BP’s £200m sale of a major North Sea oil pipeline to petrochemicals company Ineos should face scrutiny by MPs, the Unite union has said, claiming the deal poses a risk to jobs and puts key infrastructure in the hands of one man.
Ineos said it had agreed with BP to buy the Forties Pipeline System, which transports nearly 40% of the oil produced in the North Sea and employs 300 people.
The sale gives its billionaire founder-owner Jim Ratcliffe control of a 100-mile system of pipelines, as well as the Kinneil terminal, which processes oil and gas for Ineos’s vast Grangemouth refinery.
Ratcliffe said the deal would secure jobs in the long term but Unite, which has previously fought acrimonious battles with Ineos, called for MPs in Westminster and Holyrood to look into the deal.
Unite’s Scottish secretary, Pat Rafferty, pointed out that both Grangemouth and the pipeline system had once been owned by a nationalised British Petroleum “with a responsibility to look at what was good for the country as a whole, not just what was good for a small group of wealthy individuals”.
“Both these parts of vital national infrastructure, which are central to the success of the Scottish and wider UK economy, are now essentially in the hands of one man,” he said.
“Unite firmly believes that this sale is bad for Scotland and the UK.”
“We demand that both the Scottish and Westminster parliament carry out inquiries and that every MSP and MP in Scotland has a responsibility to make their position clear.”
“Do they believe this sale is in the national interest?”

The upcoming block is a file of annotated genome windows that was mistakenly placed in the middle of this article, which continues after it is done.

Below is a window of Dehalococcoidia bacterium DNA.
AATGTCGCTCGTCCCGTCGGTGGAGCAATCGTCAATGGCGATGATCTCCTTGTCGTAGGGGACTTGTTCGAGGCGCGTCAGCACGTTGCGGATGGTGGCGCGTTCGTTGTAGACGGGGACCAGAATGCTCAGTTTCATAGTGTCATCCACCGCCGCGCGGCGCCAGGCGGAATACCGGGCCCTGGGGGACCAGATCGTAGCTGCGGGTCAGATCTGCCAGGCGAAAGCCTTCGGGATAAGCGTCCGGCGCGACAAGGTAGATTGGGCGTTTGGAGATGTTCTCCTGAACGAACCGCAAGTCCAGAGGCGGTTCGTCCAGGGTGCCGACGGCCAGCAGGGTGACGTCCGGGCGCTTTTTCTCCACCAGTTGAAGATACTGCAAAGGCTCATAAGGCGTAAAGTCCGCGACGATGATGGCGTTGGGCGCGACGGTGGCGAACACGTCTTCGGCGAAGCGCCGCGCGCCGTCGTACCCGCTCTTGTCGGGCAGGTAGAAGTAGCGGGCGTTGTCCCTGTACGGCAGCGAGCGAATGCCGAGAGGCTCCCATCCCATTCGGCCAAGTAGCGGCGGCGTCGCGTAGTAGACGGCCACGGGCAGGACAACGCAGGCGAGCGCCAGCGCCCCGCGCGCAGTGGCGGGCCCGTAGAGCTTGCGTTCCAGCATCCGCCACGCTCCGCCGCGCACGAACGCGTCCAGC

Unite added that it had “serious concerns” about the livelihoods, pensions and employment conditions of 300 people employed by BP on the Forties Pipeline System.
The union had previously fought a bitter battle with Ratcliffe, afterIneos threatened to close the huge Grangemouth refinery altogether in 2013 during a bad-tempered cost-cutting dispute.
Ratcliffe said the Forties Pipeline System deal would work out in the best interests of the oil and gas industry and the regional economy.
“We have a strong track record of acquiring non-core assets and improving their efficiency and reliability, securing long term employment and investment,” he said.
“I am delighted that we can now bring this integrated system back under single ownership in Ineos.”
The deal will still need the approval of the independent Oil and Gas Authority, which has to be satisfied that it will not conflict with the aim of extracting as much of the remaining North Sea oil as possible.